>>> <alt target="#bslr1" "#altr1" mode="excl" weights="0.5 0.5"/>
>>>
>>> But there's a claim in there that the z was added; in this case it
>>> wasn't. And I still think that <alt>, as it's defined and described in
>>> the guidelines, is more to do with the transcriber's uncertainty about
>>> the text. We don't have any uncertainty, we just have a convention that
>>> the writer was using to illustrate that either both forms exist, and
>>> either is OK.
>>>
>>> Cheers,
>>> Martin
>>>
>>> On 2020-06-25 6:50 p.m., De Tienne, Andre wrote:
>>>> Martin,
>>>>
>>>> You could treat it as an alternate reading:
>>>>
>>>> <seg xml:id="bslr1">realise</seg>
>>>>
>>>> <add place="above" xml:id="altr1">realize</add>
>>>>
>>>> <alt target="#bslr1" "#altr1" mode="excl" weights="0.5 0.5"/>
>>>>
>>>> You could also have  mode="incl" instead of mode="excl".
>>>>
>>>> (bslr= base line reading; altr = alternate reading)
>>>>
>>>> André
>>>>
>>>> -----------------------
>>>>
>>>> *André De Tienne, Ph.D.*
>>>>
>>>> Director and General Editor
>>>>
>>>> Peirce Edition Project
>>>>
>>>> Institute for American Thought
>>>>
>>>> Professor of Philosophy
>>>>
>>>> Department of Philosophy
>>>>
>>>> Editor-in-chief, /The American Journal of Semiotics/
>>>>
>>>> *Indiana University School of Liberal Arts*
>>>>
>>>> Indiana University–Purdue University Indianapolis
>>>>
>>>> 902 W New York St
>>>>
>>>> ES 0010
>>>>
>>>> Indianapolis, IN 46202-5197
>>>>
>>>> 317-274-2033
>>>>
>>>> IAT: 317-274-2173
>>>>
>>>> adetienn(at)iupui.edu
>>>>
>>>> www.peirce.iupui.edu/
>>>>
>>>> liberalarts.iupui.edu/iat/
>>>>
>>>> *From: *"TEI (Text Encoding Initiative) public discussion list"
>>>> <[hidden email]> on behalf of Martin Holmes <[hidden email]>
>>>> *Reply-To: *Martin Holmes <[hidden email]>
>>>> *Date: *Thursday, June 25, 2020 at 6:34 PM
>>>> *To: *"[hidden email]" <[hidden email]>
>>>> *Subject: *[External] <choice> of pure alternates
>>>>
>>>> This message was sent from a non-IU address. Please exercise caution
>>>> when clicking links or opening attachments from external sources.
>>>>
>>>> -------
>>>>
>>>> Hi all,
>>>>
>>>> We're working on a linguistic MS in which sometimes two glyphs are
>>>>
>>>> written, one above the other, with the intention that they're seen as
>>>>
>>>> alternates -- just as you might mark variant spellings:
>>>>
>>>> realize
>>>>
>>>> realise
>>>>
>>>> by writing s over z, making no judgement about preference. How would
>>>> you
>>>>
>>>> capture this? <choice> seems the right thing, but all its children have
>>>>
>>>> explicit relationships -- one thing is a correction or a regularization
>>>>
>>>> or an expansion of the other. How would you tag pure alternates?
>>>>
>>>> Cheers,
>>>>
>>>> Martin
>>>>
>>>> --
>>>>
>>>> -------------------------------------
>>>>
>>>> Humanities Computing and Media Centre
>>>>
>>>> University of Victoria
>>>>
>>>> [hidden email] <mailto:[hidden email]>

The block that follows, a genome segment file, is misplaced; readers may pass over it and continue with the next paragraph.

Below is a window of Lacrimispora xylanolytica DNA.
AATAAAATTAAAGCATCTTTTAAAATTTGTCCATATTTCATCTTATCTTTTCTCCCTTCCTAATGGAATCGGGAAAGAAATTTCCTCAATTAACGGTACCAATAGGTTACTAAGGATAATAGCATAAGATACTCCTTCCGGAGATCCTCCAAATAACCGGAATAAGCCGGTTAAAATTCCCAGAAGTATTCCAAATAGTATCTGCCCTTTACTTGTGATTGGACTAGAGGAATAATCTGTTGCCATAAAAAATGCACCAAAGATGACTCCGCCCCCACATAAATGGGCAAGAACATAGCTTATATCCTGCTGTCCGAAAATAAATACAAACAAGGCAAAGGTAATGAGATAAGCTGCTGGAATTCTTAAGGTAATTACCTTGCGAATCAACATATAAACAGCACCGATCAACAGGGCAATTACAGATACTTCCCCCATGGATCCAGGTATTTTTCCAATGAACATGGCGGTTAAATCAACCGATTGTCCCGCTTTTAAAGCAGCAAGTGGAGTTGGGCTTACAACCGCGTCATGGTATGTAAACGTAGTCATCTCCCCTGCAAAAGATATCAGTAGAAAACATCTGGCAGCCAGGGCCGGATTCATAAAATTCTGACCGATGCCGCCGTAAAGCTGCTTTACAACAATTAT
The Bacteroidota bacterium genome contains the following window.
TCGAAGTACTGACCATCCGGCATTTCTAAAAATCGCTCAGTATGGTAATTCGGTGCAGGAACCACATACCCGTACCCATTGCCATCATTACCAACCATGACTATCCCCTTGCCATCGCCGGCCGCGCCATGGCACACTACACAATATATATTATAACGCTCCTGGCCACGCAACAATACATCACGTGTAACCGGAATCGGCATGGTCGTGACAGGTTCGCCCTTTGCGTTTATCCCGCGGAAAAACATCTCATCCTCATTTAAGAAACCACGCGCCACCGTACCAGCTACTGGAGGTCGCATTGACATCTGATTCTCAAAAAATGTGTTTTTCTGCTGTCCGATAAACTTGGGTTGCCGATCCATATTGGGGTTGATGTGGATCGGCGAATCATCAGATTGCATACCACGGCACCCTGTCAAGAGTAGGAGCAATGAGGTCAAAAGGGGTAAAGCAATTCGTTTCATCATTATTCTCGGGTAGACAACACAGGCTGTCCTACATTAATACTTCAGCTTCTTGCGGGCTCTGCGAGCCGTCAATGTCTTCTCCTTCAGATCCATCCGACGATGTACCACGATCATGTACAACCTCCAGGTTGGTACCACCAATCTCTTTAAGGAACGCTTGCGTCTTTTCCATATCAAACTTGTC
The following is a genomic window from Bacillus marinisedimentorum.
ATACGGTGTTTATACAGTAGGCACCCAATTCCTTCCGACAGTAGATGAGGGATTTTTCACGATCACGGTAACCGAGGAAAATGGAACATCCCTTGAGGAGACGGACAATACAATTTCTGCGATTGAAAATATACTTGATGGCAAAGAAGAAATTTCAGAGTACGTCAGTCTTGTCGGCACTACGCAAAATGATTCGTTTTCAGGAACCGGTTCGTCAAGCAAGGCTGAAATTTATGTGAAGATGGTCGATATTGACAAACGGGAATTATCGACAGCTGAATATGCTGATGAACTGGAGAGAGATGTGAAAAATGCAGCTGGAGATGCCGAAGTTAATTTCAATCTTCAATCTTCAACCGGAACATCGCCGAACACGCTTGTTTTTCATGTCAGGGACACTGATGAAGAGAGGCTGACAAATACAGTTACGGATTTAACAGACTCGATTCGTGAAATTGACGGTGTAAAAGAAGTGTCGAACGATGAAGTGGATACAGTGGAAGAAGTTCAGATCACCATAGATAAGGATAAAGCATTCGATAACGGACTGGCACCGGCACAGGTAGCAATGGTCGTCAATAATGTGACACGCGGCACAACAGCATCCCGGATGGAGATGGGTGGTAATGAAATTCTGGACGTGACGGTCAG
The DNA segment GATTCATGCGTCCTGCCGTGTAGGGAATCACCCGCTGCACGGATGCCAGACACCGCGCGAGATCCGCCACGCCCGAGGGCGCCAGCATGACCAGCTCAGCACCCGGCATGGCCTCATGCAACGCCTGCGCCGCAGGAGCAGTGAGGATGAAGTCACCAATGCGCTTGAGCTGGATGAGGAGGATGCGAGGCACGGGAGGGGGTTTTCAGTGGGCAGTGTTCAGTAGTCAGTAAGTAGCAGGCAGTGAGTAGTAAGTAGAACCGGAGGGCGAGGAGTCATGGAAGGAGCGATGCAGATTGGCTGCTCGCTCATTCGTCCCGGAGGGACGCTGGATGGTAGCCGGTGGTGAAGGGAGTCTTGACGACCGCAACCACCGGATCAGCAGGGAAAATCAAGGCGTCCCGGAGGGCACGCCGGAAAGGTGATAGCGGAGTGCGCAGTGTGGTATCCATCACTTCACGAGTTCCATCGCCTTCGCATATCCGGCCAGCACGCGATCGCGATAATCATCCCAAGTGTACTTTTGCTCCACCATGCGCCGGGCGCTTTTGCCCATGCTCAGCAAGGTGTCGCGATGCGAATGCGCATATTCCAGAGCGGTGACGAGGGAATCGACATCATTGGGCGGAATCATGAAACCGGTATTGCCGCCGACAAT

>>>>
>>>
>>

--
-------------------------------------
Humanities Computing and Media Centre
University of Victoria
[hidden email]
Reply | Threaded
Open this post in threaded view
|

Re: [External] <choice> of pure alternates

Elena Pierazzo-3
Hi all,

I think that choice/seg could be a solution, but this only pushes the ambiguity of the encoding and of the situation to another level, namely it uses <seg> as *magic token* that does what it’s on the mind of its encoder and may compromise interoperability and mutual understanding of what <seg> is actually encoding there. The point is that these are not arbitrary segments below chunks level (this is the meaning of the encoding), but they mean something very specific: they are linguistic variants of the same « thing » between which the author/compiler of the document cannot decide which is better. 
How to encode the semantic of that? One option, as ai said, would be a dedicated element, well documented etc. in a ODD, another is at least the usage of the @ana [1] with some sort of well documented labelling system.

However, beyond which encoding would be appropriate in this particular circumstance, in my opinion it would be recommended for the Council to reflect on the general phenomenon here, since it keeps coming up, namely how to encode open alternatives as found on drafts manuscripts, in order to avoid that each project finds its own solution, incompatible with the solution of others.

Best,
Elena



Le 26 juin 2020 à 20:05, Mylonas, Elli <[hidden email]> a écrit :

I agree with the choice/seg solution, IIP follows the EpiDoc guidelines and does something similar for an editorial convention that supplying two options for a reading but refuses to make a choice of one over the other, it's usually marked a | b by the editors who do this. We use choice/unclear because in this case the characters aren't identifiable. 

best, --elli



On Fri, Jun 26, 2020 at 1:05 PM Martin Holmes <[hidden email]> wrote:
That's it! How did I miss that?

Thanks Anne!

On 2020-06-26 9:58 a.m., Anne GF wrote:
> Dear all,
>
> <choice> accepts also <seg/> so it seems ok to write :
>
> <choice>
>
>    <seg>1</seg>
>
>    <seg>2</seg>
>